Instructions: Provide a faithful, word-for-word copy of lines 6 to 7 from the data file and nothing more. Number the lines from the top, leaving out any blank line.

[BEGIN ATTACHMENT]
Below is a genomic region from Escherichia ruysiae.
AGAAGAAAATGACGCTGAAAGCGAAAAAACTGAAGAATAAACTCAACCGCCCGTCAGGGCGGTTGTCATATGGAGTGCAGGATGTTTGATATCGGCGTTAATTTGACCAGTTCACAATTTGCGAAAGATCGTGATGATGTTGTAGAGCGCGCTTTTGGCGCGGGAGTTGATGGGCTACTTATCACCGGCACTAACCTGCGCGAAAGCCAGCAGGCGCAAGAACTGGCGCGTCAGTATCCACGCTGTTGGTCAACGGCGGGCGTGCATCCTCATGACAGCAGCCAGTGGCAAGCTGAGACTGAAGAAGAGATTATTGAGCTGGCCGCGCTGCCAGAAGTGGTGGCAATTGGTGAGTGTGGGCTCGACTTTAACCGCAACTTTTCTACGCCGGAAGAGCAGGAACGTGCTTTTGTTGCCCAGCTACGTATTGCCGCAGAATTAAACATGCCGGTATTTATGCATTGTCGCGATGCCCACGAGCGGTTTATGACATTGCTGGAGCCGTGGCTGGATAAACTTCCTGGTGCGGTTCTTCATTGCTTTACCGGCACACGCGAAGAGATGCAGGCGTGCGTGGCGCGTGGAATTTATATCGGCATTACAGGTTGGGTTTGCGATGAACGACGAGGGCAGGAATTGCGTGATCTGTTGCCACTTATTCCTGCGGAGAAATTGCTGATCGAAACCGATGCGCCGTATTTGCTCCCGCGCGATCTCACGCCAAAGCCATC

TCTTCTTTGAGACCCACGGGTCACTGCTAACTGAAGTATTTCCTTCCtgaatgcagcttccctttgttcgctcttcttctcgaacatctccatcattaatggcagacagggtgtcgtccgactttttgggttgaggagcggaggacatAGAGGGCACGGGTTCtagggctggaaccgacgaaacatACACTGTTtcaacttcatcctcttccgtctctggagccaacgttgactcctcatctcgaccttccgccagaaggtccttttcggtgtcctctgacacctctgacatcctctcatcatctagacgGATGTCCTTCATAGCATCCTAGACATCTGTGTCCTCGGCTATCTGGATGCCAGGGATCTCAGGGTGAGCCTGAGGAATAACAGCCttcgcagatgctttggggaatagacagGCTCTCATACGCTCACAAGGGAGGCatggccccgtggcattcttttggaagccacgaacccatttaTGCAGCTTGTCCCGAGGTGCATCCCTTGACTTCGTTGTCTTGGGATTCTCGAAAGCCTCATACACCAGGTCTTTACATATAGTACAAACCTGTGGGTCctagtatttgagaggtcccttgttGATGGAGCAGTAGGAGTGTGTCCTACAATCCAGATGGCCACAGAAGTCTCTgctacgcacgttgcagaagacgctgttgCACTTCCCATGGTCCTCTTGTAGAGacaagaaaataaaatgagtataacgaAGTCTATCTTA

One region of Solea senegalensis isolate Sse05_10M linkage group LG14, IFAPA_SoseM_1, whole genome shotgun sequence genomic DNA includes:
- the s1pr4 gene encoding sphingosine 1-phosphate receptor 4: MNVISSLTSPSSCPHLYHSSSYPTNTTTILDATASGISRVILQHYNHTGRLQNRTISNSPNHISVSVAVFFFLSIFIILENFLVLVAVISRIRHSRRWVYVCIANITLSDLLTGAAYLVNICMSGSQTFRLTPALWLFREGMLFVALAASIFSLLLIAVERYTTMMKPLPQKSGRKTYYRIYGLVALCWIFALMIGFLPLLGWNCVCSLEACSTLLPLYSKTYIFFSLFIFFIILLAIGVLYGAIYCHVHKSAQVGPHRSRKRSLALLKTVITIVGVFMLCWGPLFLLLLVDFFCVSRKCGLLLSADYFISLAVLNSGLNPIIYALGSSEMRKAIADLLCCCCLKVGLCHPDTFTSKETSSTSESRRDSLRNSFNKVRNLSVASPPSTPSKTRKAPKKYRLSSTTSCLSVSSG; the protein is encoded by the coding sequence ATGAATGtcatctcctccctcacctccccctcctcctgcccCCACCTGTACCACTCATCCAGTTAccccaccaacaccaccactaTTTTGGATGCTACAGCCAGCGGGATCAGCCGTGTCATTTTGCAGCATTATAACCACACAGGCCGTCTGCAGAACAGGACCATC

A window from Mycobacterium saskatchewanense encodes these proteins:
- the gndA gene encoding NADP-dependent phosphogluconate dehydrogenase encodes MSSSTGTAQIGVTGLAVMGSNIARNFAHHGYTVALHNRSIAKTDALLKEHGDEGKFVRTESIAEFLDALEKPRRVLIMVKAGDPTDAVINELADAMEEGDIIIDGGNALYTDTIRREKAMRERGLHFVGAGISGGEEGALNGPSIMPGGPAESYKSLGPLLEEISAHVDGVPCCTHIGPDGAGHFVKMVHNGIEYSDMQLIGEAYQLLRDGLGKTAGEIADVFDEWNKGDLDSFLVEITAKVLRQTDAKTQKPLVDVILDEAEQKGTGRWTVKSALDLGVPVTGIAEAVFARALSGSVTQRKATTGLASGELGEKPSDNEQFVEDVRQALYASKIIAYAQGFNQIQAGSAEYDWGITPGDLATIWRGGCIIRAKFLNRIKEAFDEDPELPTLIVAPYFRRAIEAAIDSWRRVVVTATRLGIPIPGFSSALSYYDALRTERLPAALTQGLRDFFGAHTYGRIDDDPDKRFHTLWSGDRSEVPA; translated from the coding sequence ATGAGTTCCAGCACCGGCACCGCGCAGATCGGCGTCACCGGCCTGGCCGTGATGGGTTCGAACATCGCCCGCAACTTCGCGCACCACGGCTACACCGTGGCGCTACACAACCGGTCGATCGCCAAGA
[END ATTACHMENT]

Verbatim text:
A window from Mycobacterium saskatchewanense encodes these proteins:
- the gndA gene encoding NADP-dependent phosphogluconate dehydrogenase encodes MSSSTGTAQIGVTGLAVMGSNIARNFAHHGYTVALHNRSIAKTDALLKEHGDEGKFVRTESIAEFLDALEKPRRVLIMVKAGDPTDAVINELADAMEEGDIIIDGGNALYTDTIRREKAMRERGLHFVGAGISGGEEGALNGPSIMPGGPAESYKSLGPLLEEISAHVDGVPCCTHIGPDGAGHFVKMVHNGIEYSDMQLIGEAYQLLRDGLGKTAGEIADVFDEWNKGDLDSFLVEITAKVLRQTDAKTQKPLVDVILDEAEQKGTGRWTVKSALDLGVPVTGIAEAVFARALSGSVTQRKATTGLASGELGEKPSDNEQFVEDVRQALYASKIIAYAQGFNQIQAGSAEYDWGITPGDLATIWRGGCIIRAKFLNRIKEAFDEDPELPTLIVAPYFRRAIEAAIDSWRRVVVTATRLGIPIPGFSSALSYYDALRTERLPAALTQGLRDFFGAHTYGRIDDDPDKRFHTLWSGDRSEVPA; translated from the coding sequence ATGAGTTCCAGCACCGGCACCGCGCAGATCGGCGTCACCGGCCTGGCCGTGATGGGTTCGAACATCGCCCGCAACTTCGCGCACCACGGCTACACCGTGGCGCTACACAACCGGTCGATCGCCAAGA